Problems with Textbooks
Why Aren't College Students Reading the Textbooks?
Textbook companies have a very effective business model. Some might even call it a racket. They can charge much higher prices than virtually anyone would ever pay for conventional books, knowing that students are obligated to buy the books that their teachers have assigned. They also face limited competition because most of the books are produced by a few large companies, with the various offerings that cover a particular subject being virtually identical anyway. Unfortunately, by the time that campus bookstores have marked up the prices even further, students who actually buy the books can find themselves with a tab of hundreds of dollars per semester. And given the steadily rising cost of education, it’s just one more burden placed on students (and sometimes parents) who are struggling to get that increasingly mandatory college degree.
It’s no surprise, therefore, that many students have turned to the internet in an attempt to relieve some of that burden. As with all products in our interconnected society, it is much easier for sellers of used books to find potential buyers, and students can also get around the high, campus bookstore prices for new books by turning to other distributors. Textbook companies, however, can get around some of the used book “problem” by coming out with new editions of books every two-three years, making earlier editions unavailable to teachers who are required to order conventional textbooks to fill those campus bookstore shelves. So in the end, many students choose not to buy the books at all, hoping that they can survive purely on the class lectures or on creative book sharing arrangements with other students.
Cost, however, is only part of the problem. History textbooks, in particular, can be overwhelming to students. They are so damn thick, with the hundreds of pages filled with a mass of seeming historical trivia. They also tend to be written in a dry manner that does not exactly bring the past to life for non-history majors taking the survey classes that I teach. So if students bother to buy the books, there is a good chance that they will never come close to reading every word, and even those who do will generally find it difficult to retain much of this information. And in our world of Wikipedia and of countless other online resources, they may feel that they can find the basic information without a textbook anyway. The generic history textbook, therefore, may be a historical relic left over from a time before the Information Age transformed our lives and when books were (somewhat) more affordable. So just as (most of us) teachers have given up the chalkboard and filmstrips for Power Point presentations, DVDs, and YouTube videos, if may be time to rethink the textbook model.
It is difficult, however, to find an affordable book that breaks the material down in a more manageable and meaningful way than the typical textbook. So I decided to write my own, and my students this semester get to be the “guinea pigs.” I still assign the same conventional (relatively cheap) textbook that I have used for years along with a second (relatively cheap) book that is an excellent collection of primary source documents. But in addition to these two, I have listed my own book, “Accessible American History,” as “recommended” reading. Unlike conventional textbooks, my book is much cheaper than even the lowest-end textbook, increasing the prospects that they might actually buy it. It is also a collection of concise, easy-to-read essays rather than the comprehensive, detailed textbooks that tend to overwhelm them. It therefore accomplishes my goal of helping them learn “the basics,” not to memorize a bunch of details that they will forget shortly after the tests are over. The principle “less is more,” which guides my teaching philosophy, is also embedded into my new book.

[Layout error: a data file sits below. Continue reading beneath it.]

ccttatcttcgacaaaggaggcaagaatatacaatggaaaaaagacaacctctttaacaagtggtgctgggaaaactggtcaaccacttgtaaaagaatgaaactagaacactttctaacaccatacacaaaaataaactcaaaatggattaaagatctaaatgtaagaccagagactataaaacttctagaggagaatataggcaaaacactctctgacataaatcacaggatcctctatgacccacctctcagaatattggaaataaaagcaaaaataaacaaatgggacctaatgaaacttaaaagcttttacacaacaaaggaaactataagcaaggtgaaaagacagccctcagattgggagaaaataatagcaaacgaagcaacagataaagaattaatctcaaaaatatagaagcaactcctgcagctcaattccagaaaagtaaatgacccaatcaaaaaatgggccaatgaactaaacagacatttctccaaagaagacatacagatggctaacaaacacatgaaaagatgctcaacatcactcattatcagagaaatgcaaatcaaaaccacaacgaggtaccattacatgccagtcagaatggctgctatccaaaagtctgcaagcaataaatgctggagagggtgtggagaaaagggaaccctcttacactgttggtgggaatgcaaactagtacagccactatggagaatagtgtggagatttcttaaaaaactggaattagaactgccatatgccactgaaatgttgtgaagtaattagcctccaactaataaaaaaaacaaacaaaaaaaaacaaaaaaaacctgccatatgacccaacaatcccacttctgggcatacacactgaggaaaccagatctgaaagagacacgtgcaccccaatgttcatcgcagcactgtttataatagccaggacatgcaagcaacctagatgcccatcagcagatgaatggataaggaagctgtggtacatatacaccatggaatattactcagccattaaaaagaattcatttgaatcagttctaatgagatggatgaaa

I recognize, however, that my book is not comprehensive enough to stand alone, which is why I continue to assign the conventional textbook. If nothing else, assigning textbook readings may help the more committed students develop the basic academic skill of learning how to read a textbook.But in the Information Age, those who choose for whatever reason to not buy the conventional textbook can find online resources to fill in some of the details not covered in my book or lectures. So given the unfortunate reality that a significant portion of the class will not do the assigned textbook reading, it is best to adapt to the situation instead of cursing their “laziness.”
In a nutshell, reading a book of essays written by the teacher is definitely better for a student than reading nothing at all. Hopefully, at the end of the semester, I will notice a slight spike in student success in comparison to the past. Considering the positive feedback that I have already gotten from students regarding my book, there is reason for hope. And if nothing else, being both the teacher and book writer puts me in an ideal situation to adapt to the reality of the classroom, not to crank out textbooks that a company thinks will sell. So if I ever come out with a new edition, it will be with the goal of helping my students learn more effectively, not (primarily) to stop students from buying used books.
Here's a link to a hub that describes my new "textbook"
- I Published My First Book!
The hub includes links to where the book can be purchased.
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